Aligning Buyers and Sellers in Successful Transactions
Many people ask me, " How did all of this come to be? I never knew you wanted to sell your business?"
I received an email from an associate one day asking for me to give him a call. Upon returning his call he asked me if I had ever considered selling my business. I chuckled a little bit thinking maybe he was somewhat kidding. It was his next question that really got me thinking. He asked, "Would you at least like to know what your business is worth in today's economy with no cost obligation or strings attached?" I paused for a second and thought, well why would I not want to know this valuable information. My response was ,"Sure, but how does this work?" He had a simple, yet effective plan to find the value without anyone in our local area knowing. We executed a simple non-disclosure agreement, which ensures the word will not get out locally to my competitors or employees but allows he and I to communicate about finances. Then he provided a simple list to complete of the past 3 years profit and loss statement and all personal expenses within the business. In a few days I sent the information to him. He even provided me the comfort of not having to be perfect; he told me “do not sweat the small stuff" regarding trying to make my financials perfect.
Then he built what is referred to as a CIM, which is a fancy acronym for a flyer on your business. It highlights what I would call the 10,000 ft view of your business to see what players are interested. Keep in mind, now I'm curious and I'm asking myself, "how much is it worth?". "What would I pay someone for a business just like this one?". In my mind I finally came to a valuation. In my mind I would pay someone $1 to $1.5 million for a similar business. Again, in my mind if I could get double that, then it was worth selling. What happened next is what shocked me.
What happened next...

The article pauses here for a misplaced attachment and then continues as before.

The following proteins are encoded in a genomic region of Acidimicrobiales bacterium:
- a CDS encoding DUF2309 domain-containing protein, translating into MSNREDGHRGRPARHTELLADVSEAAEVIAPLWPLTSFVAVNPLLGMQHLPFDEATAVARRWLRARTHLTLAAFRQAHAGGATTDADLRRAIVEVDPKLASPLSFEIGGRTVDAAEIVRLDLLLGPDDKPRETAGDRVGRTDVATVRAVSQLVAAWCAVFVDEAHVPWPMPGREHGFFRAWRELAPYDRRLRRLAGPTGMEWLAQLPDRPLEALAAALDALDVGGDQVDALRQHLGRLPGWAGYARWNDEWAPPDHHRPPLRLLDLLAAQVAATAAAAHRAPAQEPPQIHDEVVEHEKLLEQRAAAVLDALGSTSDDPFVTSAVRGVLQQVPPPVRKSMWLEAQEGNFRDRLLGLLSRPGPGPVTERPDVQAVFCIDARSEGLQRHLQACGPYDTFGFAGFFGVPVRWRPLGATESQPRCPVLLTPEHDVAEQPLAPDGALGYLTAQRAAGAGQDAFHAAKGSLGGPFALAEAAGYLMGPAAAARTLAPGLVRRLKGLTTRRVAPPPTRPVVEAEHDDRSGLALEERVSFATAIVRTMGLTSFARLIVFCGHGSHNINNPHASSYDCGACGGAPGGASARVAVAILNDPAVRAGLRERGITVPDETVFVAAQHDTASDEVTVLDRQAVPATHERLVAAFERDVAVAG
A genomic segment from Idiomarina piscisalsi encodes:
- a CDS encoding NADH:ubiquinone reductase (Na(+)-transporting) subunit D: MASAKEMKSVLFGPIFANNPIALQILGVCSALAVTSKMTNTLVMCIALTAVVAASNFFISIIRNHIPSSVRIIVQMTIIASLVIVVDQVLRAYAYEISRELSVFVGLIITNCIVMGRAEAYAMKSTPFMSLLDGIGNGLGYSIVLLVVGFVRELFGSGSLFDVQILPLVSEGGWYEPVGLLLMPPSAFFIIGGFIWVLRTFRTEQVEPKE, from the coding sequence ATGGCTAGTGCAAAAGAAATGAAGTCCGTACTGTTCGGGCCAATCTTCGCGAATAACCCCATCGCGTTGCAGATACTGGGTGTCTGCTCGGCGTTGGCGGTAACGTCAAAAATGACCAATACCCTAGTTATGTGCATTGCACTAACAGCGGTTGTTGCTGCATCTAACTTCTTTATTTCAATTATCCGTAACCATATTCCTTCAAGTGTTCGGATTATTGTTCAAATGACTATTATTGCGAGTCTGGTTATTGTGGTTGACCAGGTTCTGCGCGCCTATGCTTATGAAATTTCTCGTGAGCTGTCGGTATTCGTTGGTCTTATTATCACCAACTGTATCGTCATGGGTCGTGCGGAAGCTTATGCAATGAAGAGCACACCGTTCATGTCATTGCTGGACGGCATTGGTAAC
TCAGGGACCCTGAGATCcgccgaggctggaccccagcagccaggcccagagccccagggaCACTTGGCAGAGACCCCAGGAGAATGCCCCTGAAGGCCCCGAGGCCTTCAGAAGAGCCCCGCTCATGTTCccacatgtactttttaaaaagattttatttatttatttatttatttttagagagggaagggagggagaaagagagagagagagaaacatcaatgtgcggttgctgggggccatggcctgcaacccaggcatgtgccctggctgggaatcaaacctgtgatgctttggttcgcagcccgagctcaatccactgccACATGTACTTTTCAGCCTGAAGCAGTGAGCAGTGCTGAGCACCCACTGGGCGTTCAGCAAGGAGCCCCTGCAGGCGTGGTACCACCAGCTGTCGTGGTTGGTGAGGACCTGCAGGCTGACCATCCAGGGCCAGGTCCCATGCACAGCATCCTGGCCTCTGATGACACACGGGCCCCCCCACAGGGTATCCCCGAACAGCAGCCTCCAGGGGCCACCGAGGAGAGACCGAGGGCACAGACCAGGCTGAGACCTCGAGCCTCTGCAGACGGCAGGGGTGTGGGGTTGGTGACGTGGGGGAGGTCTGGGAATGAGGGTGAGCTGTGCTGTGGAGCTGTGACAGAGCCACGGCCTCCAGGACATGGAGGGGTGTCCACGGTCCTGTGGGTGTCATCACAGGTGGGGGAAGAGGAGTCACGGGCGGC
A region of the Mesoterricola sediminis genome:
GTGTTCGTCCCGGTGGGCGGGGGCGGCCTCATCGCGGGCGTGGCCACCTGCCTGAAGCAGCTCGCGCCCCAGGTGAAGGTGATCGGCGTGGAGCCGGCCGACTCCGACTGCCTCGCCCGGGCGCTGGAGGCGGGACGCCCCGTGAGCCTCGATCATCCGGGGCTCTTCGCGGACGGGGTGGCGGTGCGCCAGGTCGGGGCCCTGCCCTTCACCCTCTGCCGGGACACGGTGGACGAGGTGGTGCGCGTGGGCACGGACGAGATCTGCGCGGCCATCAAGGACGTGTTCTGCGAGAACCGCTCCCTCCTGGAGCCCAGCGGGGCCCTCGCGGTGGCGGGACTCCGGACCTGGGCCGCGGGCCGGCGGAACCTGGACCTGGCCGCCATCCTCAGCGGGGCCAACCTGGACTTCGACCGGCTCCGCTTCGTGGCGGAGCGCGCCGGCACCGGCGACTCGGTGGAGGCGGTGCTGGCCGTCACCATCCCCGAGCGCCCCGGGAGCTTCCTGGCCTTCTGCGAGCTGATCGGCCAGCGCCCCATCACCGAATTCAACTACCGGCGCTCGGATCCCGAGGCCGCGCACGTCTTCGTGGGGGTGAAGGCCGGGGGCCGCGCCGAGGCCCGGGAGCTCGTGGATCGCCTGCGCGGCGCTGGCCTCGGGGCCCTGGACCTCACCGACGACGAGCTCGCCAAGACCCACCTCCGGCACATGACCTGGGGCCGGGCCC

He called me a few weeks after he built the CIM and said , "You ready for good news? We have about 10 different groups interested in giving you an offer on your business." The next question out of my mouth is very predictable. It was ,"what's it worth?"
Now something you must understand is when you sell a business you sign a lot of NDA papers so you can't just go running around disclosing the exact terms of the deal, but what I can tell you is that the interested parties in the business delivered offers that ranged from almost $6 million to well over $8 million. The rest was history.
I look at it like a partnering. The new group we partnered with weren't the evil corporate giants people like you often think of, they didn't want to fire anyone and operate at the bare minimum, they did not want to change the logo or the name, they didn't want to change anyone's pay. Actually, they wanted the opposite of all of these things. Not only was the partnering a good choice for me personally as no longer do I hold the liability of the company, or worried about where the next payroll is coming from, or where to get the next service tech from but the partnering was the best decision the business has ever made. They had recruiters to help find people, they had an entire onboarding team, they had a dedicated HR team, etc. So, as you can see, they had pieces we as a small business just cannot afford to have. They also were able to save us money. Imagine being able to save 35% on equipment purchases. That is very impactful to the new business. The best part is they embraced our company culture and encouraged it, which was important to me. I decided to stay on and help transition the team to ensure success of the existing employees as the company grows.
So, the next question is, do you want to know what your business is worth in today's economy?